In this case, the Tomlin Order provided that the appellant surrender part of its lease and pay certain sums "as a contribution to his liabilities under the existing lease and the [respondents'] costs of the proceedings". A dispute later arose as to whether the landlord was also entitled to mesne profits for the period until the tenant gave up possession and the landlord applied for a declaration as to the interpretation of the settlement terms. The tenant asserted that the Court had no jurisdiction to deal with such an application.

The County Court held (and the High Court agreed) that the application for a declaration was an application for the purpose of carrying the terms of the settlement into effect (i.e. to enforce it) and so could be dealt with by lifting the stay in the existing proceedings rather than having to bring a separate action.

The judge also determined that the agreement did not exclude the obligation to pay mesne profits – there was no express term to this effect and it was clear that mesne profits were not "liabilities under the existing lease". However, he made no findings as to whether mesne profits were in fact payable or whether the respondents would be successful in the necessary application to lift the stay in order to purse mesne profits.

This case serves as a reminder to ensure that the terms of settlement set out in the schedule to a Tomlin Order are clear and settle all matters in the proceedings.
 
Consultation on Pre-Action Protocols

The Civil Justice Council has launched a consultation on pre-action protocols, which closes on 24 December 2021.

The pre-action protocols of the civil procedure rules set out what must be done in relation to a civil claim before court proceedings are issued.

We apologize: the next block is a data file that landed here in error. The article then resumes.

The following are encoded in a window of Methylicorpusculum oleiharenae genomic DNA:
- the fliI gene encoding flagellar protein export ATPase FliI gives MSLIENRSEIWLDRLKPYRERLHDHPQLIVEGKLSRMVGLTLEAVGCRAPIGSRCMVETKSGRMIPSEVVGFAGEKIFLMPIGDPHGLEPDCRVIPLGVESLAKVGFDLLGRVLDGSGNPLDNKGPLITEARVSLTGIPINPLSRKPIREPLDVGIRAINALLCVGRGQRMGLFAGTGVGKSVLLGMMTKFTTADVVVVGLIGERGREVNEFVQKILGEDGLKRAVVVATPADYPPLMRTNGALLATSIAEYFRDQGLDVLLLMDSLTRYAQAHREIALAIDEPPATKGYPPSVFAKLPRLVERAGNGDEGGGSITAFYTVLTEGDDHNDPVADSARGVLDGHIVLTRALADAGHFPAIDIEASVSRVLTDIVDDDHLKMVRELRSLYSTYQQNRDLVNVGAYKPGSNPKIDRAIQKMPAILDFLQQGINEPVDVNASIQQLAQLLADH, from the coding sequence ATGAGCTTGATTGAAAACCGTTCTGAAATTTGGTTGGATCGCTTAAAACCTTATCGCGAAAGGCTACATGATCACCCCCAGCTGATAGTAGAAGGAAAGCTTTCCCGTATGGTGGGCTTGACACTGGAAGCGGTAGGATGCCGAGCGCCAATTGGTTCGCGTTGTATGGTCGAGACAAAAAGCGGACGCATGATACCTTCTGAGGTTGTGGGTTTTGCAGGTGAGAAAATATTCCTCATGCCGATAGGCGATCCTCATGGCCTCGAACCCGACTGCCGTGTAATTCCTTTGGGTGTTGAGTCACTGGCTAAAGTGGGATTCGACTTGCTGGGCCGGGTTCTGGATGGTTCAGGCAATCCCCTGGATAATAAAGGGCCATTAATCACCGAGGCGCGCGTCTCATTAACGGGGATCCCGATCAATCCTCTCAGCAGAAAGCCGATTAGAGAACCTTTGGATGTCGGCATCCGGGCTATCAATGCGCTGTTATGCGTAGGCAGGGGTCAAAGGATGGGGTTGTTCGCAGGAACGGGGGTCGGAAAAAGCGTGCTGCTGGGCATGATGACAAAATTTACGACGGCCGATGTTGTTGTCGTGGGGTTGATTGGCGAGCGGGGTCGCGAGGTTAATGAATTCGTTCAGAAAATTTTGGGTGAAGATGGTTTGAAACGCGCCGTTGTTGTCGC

There are a number of pre-action protocols each of which apply to different types of claims and include dilapidations disputes, construction disputes etc. Where there is not a specific protocol for the type of matter in dispute the guidance on conduct set out in the Practice Direction on Pre-Action Protocols should be followed. The protocols encourage early disclosure and promote alternative dispute resolution.

Currently, failure to comply with a pre-action protocol will be taken into account in any costs award subsequently made by the court. The party who failed to comply with the protocol may be ordered to pay additional costs as a result. Other sanctions are also available for the court to deploy.

The consultation will consider whether compliance with the pre-action protocols should be mandatory (except in urgent cases), whether courts should have more powers in situations where the pre-action protocol is not complied with, whether a new pre-action protocol should be created with stricter time frames and disclosure obligations, and whether a costs procedure for pre-action costs should be implemented. The consultation also seeks feedback on whether there should be a mandatory requirement on the parties to compile a list of issues prior to issuing proceedings and whether parties should act in 'good faith' including engaging in formal alternative dispute resolution prior to referring the matter to the court.

The overall focus of the consultation is to seek feedback on the further promotion of early and low-cost settlement. Watch this space as the steps required to be taken by parties prior to claims look set to get stricter.
 
Positive news

  • Missing cat "Big Ginge" returns home to family 10 years after going missing. No one knows where he has been for the past decade!
  • Scientists at the University of Göttingen have devised a technique for turning popcorn into insulation boards for buildings. The team have said that the insulation boards have "excellent thermal insulation properties and good protection against fire" as well as being plant-based, environmentally friendly and a sustainable alternative to petroleum-based products frequently used at current.
  • The UK's largest urban "re-wilding" project has been given the green light. Allestree Park in Derby will become a wildlife hub providing many habitats for nature across its 320 acre grounds, including wetland, scrubland and orchard, as well as providing a "natural health service" for local residents to enjoy and connect with nature.